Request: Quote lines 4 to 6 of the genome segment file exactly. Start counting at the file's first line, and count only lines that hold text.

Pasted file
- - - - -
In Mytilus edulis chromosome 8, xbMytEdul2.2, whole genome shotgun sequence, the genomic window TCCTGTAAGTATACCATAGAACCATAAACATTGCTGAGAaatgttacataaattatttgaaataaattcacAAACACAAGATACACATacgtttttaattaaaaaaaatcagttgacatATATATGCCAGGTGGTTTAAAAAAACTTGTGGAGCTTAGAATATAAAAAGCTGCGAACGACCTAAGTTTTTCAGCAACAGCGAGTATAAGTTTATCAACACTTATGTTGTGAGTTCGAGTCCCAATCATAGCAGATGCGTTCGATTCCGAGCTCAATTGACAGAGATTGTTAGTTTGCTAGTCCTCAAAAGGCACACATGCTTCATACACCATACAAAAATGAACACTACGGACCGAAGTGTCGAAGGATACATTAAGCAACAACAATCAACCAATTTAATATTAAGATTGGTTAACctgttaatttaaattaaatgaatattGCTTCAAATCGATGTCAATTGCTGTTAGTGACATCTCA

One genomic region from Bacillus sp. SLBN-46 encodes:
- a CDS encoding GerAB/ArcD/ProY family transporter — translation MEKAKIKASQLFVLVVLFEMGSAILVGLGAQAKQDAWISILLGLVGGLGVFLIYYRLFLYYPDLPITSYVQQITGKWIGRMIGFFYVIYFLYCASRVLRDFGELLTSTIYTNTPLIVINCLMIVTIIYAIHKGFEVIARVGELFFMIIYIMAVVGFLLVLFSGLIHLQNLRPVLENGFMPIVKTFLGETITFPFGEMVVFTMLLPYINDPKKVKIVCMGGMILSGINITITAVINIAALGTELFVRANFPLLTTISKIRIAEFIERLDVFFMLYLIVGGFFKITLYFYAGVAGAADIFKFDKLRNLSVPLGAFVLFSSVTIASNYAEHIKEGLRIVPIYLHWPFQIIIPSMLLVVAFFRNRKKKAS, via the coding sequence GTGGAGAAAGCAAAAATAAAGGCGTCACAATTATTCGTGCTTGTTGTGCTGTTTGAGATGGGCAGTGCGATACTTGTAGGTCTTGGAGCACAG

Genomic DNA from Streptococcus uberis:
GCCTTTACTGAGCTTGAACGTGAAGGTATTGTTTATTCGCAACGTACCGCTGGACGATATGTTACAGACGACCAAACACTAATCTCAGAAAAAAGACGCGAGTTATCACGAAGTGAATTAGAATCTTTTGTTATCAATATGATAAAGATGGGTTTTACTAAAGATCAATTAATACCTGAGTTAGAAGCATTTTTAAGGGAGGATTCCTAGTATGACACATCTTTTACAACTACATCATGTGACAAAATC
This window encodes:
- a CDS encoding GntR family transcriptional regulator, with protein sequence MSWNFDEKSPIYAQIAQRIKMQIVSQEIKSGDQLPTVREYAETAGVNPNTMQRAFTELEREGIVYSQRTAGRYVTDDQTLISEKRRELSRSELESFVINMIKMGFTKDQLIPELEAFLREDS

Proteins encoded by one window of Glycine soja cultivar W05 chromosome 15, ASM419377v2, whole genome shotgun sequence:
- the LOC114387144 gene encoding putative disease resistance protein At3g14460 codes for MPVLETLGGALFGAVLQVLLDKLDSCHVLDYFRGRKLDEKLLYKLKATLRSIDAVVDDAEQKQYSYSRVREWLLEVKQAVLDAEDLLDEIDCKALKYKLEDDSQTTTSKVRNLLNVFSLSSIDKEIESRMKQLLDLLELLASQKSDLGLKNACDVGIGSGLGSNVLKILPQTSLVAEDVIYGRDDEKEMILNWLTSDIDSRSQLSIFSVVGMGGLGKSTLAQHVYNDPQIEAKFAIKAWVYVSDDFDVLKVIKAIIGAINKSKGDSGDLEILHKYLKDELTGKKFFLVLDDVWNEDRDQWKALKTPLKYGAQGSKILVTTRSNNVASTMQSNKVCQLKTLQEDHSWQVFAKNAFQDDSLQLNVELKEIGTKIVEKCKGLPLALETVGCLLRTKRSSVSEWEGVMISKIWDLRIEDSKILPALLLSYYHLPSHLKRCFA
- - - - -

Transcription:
Genomic DNA from Streptococcus uberis:
GCCTTTACTGAGCTTGAACGTGAAGGTATTGTTTATTCGCAACGTACCGCTGGACGATATGTTACAGACGACCAAACACTAATCTCAGAAAAAAGACGCGAGTTATCACGAAGTGAATTAGAATCTTTTGTTATCAATATGATAAAGATGGGTTTTACTAAAGATCAATTAATACCTGAGTTAGAAGCATTTTTAAGGGAGGATTCCTAGTATGACACATCTTTTACAACTACATCATGTGACAAAATC
This window encodes: